Verdict

Adding custom properties to a control? Inheriting is the best approach in my opinion. The IExtenderProvider interface seems more like parasite code that attaches itself to controllers than well structured code. But by saying that, if you want to create a property that affects many controls in a container, this would be an okay approach.

I still think creating your own base controls to start with will ease headaches in the long term. Especially on GUI demanding projects.

To add new properties to your controls will be a breeze afterwards as well, as all your controls will update as soon as your base gets a new property.

Remember to make a default value (like -1) that does nothing.

Plus visually, inheriting looks better in the VS Property Panel as seen in the figure above.

The Code

I found creating an inherited control a much cleaner and less painful experience than creating a property via the IExtenderProvider interface.

Let's look at the code for both techniques. Straight away, one can see the difference in the amount of code between the two techniques. Remember, they do exactly the same thing.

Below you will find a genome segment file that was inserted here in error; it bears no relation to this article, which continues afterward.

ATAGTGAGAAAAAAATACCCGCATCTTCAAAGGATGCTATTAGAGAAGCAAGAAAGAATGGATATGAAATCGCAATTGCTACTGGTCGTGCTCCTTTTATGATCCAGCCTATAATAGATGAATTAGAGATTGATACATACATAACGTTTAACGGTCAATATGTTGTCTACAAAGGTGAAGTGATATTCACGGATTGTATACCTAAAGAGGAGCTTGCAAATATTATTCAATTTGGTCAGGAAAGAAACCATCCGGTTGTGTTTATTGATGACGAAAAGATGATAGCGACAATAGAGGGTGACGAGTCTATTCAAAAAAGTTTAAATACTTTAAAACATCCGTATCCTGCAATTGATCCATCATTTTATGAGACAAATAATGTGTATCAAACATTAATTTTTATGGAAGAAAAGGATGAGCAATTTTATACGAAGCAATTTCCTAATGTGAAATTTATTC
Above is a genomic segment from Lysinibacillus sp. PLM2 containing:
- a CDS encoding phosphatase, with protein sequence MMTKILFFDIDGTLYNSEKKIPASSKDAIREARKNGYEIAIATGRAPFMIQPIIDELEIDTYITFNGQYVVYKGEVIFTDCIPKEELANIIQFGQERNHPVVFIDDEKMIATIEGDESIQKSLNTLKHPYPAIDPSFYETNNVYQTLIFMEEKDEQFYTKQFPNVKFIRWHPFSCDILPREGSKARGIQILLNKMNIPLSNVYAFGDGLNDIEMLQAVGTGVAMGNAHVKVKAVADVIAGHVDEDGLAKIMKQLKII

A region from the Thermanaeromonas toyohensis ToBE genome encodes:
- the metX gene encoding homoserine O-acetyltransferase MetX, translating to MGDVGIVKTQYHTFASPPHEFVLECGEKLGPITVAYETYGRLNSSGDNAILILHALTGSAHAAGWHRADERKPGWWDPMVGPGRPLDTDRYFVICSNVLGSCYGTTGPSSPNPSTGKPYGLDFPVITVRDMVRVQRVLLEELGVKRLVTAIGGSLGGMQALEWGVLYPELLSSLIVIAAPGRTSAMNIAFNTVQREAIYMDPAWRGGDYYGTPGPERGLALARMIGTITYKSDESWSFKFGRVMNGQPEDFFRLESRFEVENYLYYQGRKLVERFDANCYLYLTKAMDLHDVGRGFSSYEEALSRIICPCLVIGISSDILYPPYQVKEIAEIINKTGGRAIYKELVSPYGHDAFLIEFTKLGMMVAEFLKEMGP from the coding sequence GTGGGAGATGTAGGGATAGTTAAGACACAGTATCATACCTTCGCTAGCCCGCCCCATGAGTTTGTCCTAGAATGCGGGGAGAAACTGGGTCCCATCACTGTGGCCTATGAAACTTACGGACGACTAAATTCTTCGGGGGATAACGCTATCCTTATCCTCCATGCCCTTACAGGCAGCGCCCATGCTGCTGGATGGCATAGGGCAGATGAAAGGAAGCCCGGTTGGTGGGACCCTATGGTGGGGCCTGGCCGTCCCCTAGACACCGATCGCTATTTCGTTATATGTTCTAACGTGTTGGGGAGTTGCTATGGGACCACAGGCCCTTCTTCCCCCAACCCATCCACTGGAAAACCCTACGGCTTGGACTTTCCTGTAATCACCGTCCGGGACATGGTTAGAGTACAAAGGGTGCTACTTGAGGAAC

Inheriting

Inherit from the DataGridView control by adding System.Windows.Forms.DataGridView after your class name.

namespace CodeProject_Inherit_Vs_IExtProv
{
    public partial class InheritDataGrid : System.Windows.Forms.DataGridView

Now we've inherited from a DataGridView called InheritDataGrid. It's now time to add our MaxRow property.

Set the [DefaultValue], [Category], and [Description] attributes. These are the display values that appear on the property panel in VS. The attributes are quite self-explanatory.

Add a public property called MaxRows. This will get, set the maximum rows for our InheritDataGrid control by connecting to an event that will trigger the CheckMaxRows method.

The CheckMaxRows method will check how many rows are currently shown, and will disable adding rows when the set value is reached. The default property '-1' will give you unlimited rows to add.

private int maxRows = -1;

[DefaultValue(-1)]
[Category("Data")]
[Description("Set the maximum number of rows for DataGrid")]
public int MaxRows
{
    get { return maxRows; }
    set 
    {
        base.RowValidated += 
          new DataGridViewCellEventHandler(CheckMaxRows);
        this.maxRows = value; 
    }
}

//Grid enter handler